Celebrating Longchenpa


Tibetan Buddhists celebrate their major Nyingma teacher and writer every year, writes Deva Dosa.


Longchenpa (Tib. ཀློང་ཆེན་པ་, Wyl. klong chen pa) (1308—1364) was born in the Tra Valley of Southern Tibet, to Master Tenpasung, an adept at both the sciences and the practice of mantra, and Dromza Sonamgyen, who was descended from the family of Dromtönpa Gyalwé Jungné.

Regarded as a manifestation of “gentle glory” Bodhisattva Manjushri, Longchenpa was an essential bridge in connecting the world to hundreds of years of Buddhist thought in Tibet, and in linking the exoteric and esoteric sides of the Dzogchen teachings. Living only for 56 years, the omniscient Longchenpa spent a great deal of his life sitting silently in the forest, as did Shivapuribaba.  As a writer, he had to first make his own paper to write on.

Considered the most important writer on Dzogchen teachings, Longchenpa was a prolific author and editor of more than 250 works, including the Seven Treasures, the Trilogy of Natural Freedom, the Trilogy of Natural Ease, Trilogy of Dispelling Darkness, Seventeen Tantras of the Great Perfection, and many more. In an uncanny mirroring of Osho, Longchenpa wrote exquisitely of freedom about seven hundred years ago:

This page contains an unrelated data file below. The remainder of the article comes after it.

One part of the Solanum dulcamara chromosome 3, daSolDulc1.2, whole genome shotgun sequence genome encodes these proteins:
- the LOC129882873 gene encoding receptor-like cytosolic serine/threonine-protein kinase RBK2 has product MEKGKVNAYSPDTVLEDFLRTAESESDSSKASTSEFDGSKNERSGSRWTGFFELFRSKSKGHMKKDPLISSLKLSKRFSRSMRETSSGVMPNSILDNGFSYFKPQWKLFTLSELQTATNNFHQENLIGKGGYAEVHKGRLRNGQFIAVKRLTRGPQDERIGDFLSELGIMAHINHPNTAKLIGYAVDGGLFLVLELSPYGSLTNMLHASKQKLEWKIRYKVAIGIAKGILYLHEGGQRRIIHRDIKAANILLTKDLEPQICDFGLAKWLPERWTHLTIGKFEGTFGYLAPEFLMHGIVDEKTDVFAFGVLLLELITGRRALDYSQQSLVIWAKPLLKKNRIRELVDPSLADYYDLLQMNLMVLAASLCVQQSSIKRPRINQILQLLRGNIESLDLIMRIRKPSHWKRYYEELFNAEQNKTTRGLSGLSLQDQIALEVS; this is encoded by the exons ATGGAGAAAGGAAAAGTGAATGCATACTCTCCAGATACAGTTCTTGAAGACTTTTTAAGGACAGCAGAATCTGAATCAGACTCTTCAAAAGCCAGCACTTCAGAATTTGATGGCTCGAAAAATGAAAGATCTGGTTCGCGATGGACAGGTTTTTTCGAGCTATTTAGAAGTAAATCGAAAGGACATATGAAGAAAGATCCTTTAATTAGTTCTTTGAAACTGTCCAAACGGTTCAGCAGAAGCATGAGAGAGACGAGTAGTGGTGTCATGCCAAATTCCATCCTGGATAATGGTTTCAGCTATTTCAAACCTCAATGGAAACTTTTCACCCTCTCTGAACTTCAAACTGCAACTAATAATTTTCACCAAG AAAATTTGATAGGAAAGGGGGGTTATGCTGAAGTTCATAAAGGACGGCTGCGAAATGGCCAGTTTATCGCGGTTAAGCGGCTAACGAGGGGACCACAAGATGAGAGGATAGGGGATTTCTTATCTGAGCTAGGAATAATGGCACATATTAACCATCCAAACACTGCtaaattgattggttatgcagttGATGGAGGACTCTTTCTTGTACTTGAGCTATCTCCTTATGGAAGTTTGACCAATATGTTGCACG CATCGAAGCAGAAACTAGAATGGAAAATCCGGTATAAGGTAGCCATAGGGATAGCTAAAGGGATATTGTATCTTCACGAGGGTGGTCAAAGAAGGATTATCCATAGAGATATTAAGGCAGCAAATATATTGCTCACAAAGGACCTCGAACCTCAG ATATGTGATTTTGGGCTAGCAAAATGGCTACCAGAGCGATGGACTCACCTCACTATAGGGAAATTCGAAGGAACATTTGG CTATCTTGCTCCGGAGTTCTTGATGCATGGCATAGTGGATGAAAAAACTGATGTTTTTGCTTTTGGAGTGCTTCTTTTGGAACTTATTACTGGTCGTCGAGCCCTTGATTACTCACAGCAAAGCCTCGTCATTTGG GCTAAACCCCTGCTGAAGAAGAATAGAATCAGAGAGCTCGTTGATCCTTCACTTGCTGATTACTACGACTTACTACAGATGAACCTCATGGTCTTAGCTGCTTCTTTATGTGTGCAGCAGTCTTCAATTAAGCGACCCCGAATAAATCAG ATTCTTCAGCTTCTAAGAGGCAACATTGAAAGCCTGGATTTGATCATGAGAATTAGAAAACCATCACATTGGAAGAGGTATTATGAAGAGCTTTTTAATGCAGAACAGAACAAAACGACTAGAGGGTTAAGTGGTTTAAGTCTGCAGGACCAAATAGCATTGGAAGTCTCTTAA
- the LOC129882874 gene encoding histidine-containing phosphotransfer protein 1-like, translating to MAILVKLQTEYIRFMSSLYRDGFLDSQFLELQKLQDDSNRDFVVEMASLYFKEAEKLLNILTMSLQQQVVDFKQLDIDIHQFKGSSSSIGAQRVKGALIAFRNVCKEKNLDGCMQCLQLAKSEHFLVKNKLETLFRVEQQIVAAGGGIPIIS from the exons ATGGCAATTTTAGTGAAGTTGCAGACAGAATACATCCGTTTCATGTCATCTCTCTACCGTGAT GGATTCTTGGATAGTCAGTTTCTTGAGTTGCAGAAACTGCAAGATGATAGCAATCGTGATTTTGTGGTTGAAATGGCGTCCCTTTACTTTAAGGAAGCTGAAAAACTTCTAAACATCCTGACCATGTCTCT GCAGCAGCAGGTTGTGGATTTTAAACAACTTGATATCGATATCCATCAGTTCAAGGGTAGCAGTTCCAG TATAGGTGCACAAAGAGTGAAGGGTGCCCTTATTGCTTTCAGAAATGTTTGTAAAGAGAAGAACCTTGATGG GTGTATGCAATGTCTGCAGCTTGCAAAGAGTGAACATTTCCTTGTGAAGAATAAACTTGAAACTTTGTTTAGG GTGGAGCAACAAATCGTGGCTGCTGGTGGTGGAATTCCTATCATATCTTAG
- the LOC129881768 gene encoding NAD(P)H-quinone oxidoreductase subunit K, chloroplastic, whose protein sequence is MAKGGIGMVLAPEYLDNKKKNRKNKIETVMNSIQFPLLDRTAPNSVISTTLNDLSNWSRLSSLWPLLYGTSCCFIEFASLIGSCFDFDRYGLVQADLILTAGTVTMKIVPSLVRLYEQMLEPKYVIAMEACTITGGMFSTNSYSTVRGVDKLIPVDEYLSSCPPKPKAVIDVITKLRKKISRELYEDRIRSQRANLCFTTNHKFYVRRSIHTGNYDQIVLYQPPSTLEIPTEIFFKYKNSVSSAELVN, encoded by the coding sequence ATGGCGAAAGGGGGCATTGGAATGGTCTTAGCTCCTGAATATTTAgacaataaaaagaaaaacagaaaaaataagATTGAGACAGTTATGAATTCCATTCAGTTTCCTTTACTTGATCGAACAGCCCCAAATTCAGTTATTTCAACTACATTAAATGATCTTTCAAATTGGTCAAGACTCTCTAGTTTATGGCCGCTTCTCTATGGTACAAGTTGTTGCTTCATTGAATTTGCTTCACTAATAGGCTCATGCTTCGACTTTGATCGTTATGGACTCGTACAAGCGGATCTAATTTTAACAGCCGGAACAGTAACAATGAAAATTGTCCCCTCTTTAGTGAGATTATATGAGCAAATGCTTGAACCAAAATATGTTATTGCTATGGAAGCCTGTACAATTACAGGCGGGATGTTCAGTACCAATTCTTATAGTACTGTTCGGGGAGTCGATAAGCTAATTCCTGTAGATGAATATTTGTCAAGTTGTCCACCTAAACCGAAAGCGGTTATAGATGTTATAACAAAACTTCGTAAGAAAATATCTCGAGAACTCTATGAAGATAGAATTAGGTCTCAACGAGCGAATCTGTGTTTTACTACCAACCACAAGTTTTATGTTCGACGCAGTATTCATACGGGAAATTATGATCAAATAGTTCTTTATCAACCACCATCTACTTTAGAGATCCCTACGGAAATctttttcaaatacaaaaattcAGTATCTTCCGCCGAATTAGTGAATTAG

Freedom attends reality:
free at the core,
any effort is wasted;
timelessly free,
no release is needed;
free in itself,
no corrective is possible;
directly free, released in seeing;
completely free, pure in nature;
constantly free, familiarization is redundant;
and naturally free, freedom cannot be contrived.

Yet ‘freedom’ is just a verbal convention,
and who is ‘realized’ and who is not?
How could anyone be ‘liberated’?
How could anyone be lost in samsara?
Reality is free of all delimitation!

Freedom is timeless, so constantly present;
freedom is natural, so unconditional;
freedom is direct, so pure vision obtains;
freedom is unbounded,
so no identity possible; freedom is unitary,
so multiplicity is consumed.

Conduct changes nothing – our lives are already free!
Meditation achieves nothing – our minds are already free!
The view realizes nothing – all dogma is freedom!
Fruition demands nothing – we are free as we are!
(Translator unknown)


The masterful, witnessing words of Longchenpa are grounded, direct, and relevant today.  All of Longchenpa’s titles are mesmermizing, especially, Thirty Pieces of Advice from the Heart.

I am eager to learn more.

Article by Deva Dosa

Read more about Lonchenpa on ripawiki.org

Comments are closed.